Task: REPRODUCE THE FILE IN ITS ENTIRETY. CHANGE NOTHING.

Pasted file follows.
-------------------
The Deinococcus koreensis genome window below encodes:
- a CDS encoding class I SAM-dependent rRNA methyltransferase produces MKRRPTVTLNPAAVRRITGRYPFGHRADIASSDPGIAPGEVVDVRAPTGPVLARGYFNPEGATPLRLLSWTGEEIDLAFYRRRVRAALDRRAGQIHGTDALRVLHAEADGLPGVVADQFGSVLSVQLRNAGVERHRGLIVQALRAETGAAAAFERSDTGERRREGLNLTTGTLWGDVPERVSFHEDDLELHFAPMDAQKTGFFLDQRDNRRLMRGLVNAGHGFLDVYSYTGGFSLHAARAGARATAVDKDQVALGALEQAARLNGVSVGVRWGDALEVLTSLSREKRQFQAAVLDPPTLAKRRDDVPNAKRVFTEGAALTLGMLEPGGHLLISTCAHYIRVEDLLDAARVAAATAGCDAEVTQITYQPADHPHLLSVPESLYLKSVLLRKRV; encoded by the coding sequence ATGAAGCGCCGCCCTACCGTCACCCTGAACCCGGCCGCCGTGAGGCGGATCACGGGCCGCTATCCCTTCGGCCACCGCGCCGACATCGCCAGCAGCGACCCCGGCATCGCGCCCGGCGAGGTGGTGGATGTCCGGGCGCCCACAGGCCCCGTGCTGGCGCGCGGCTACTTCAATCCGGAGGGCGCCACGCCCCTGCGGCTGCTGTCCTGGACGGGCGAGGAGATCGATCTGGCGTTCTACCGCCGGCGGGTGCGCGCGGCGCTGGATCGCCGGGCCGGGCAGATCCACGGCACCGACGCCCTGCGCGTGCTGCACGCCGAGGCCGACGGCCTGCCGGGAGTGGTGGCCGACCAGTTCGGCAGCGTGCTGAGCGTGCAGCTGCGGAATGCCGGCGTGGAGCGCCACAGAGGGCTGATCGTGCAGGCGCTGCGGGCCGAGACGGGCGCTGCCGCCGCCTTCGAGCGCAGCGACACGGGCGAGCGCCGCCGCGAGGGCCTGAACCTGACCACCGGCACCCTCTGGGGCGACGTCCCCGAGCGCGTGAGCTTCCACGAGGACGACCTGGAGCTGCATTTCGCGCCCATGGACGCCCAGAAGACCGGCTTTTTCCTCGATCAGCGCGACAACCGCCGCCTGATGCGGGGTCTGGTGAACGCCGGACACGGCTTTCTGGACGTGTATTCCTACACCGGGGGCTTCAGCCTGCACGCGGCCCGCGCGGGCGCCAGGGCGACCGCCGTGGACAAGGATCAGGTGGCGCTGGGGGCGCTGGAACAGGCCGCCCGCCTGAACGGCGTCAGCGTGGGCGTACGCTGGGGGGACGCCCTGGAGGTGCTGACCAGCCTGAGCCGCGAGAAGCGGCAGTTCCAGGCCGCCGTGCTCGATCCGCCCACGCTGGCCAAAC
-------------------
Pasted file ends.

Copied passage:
The Deinococcus koreensis genome window below encodes:
- a CDS encoding class I SAM-dependent rRNA methyltransferase produces MKRRPTVTLNPAAVRRITGRYPFGHRADIASSDPGIAPGEVVDVRAPTGPVLARGYFNPEGATPLRLLSWTGEEIDLAFYRRRVRAALDRRAGQIHGTDALRVLHAEADGLPGVVADQFGSVLSVQLRNAGVERHRGLIVQALRAETGAAAAFERSDTGERRREGLNLTTGTLWGDVPERVSFHEDDLELHFAPMDAQKTGFFLDQRDNRRLMRGLVNAGHGFLDVYSYTGGFSLHAARAGARATAVDKDQVALGALEQAARLNGVSVGVRWGDALEVLTSLSREKRQFQAAVLDPPTLAKRRDDVPNAKRVFTEGAALTLGMLEPGGHLLISTCAHYIRVEDLLDAARVAAATAGCDAEVTQITYQPADHPHLLSVPESLYLKSVLLRKRV; encoded by the coding sequence ATGAAGCGCCGCCCTACCGTCACCCTGAACCCGGCCGCCGTGAGGCGGATCACGGGCCGCTATCCCTTCGGCCACCGCGCCGACATCGCCAGCAGCGACCCCGGCATCGCGCCCGGCGAGGTGGTGGATGTCCGGGCGCCCACAGGCCCCGTGCTGGCGCGCGGCTACTTCAATCCGGAGGGCGCCACGCCCCTGCGGCTGCTGTCCTGGACGGGCGAGGAGATCGATCTGGCGTTCTACCGCCGGCGGGTGCGCGCGGCGCTGGATCGCCGGGCCGGGCAGATCCACGGCACCGACGCCCTGCGCGTGCTGCACGCCGAGGCCGACGGCCTGCCGGGAGTGGTGGCCGACCAGTTCGGCAGCGTGCTGAGCGTGCAGCTGCGGAATGCCGGCGTGGAGCGCCACAGAGGGCTGATCGTGCAGGCGCTGCGGGCCGAGACGGGCGCTGCCGCCGCCTTCGAGCGCAGCGACACGGGCGAGCGCCGCCGCGAGGGCCTGAACCTGACCACCGGCACCCTCTGGGGCGACGTCCCCGAGCGCGTGAGCTTCCACGAGGACGACCTGGAGCTGCATTTCGCGCCCATGGACGCCCAGAAGACCGGCTTTTTCCTCGATCAGCGCGACAACCGCCGCCTGATGCGGGGTCTGGTGAACGCCGGACACGGCTTTCTGGACGTGTATTCCTACACCGGGGGCTTCAGCCTGCACGCGGCCCGCGCGGGCGCCAGGGCGACCGCCGTGGACAAGGATCAGGTGGCGCTGGGGGCGCTGGAACAGGCCGCCCGCCTGAACGGCGTCAGCGTGGGCGTACGCTGGGGGGACGCCCTGGAGGTGCTGACCAGCCTGAGCCGCGAGAAGCGGCAGTTCCAGGCCGCCGTGCTCGATCCGCCCACGCTGGCCAAAC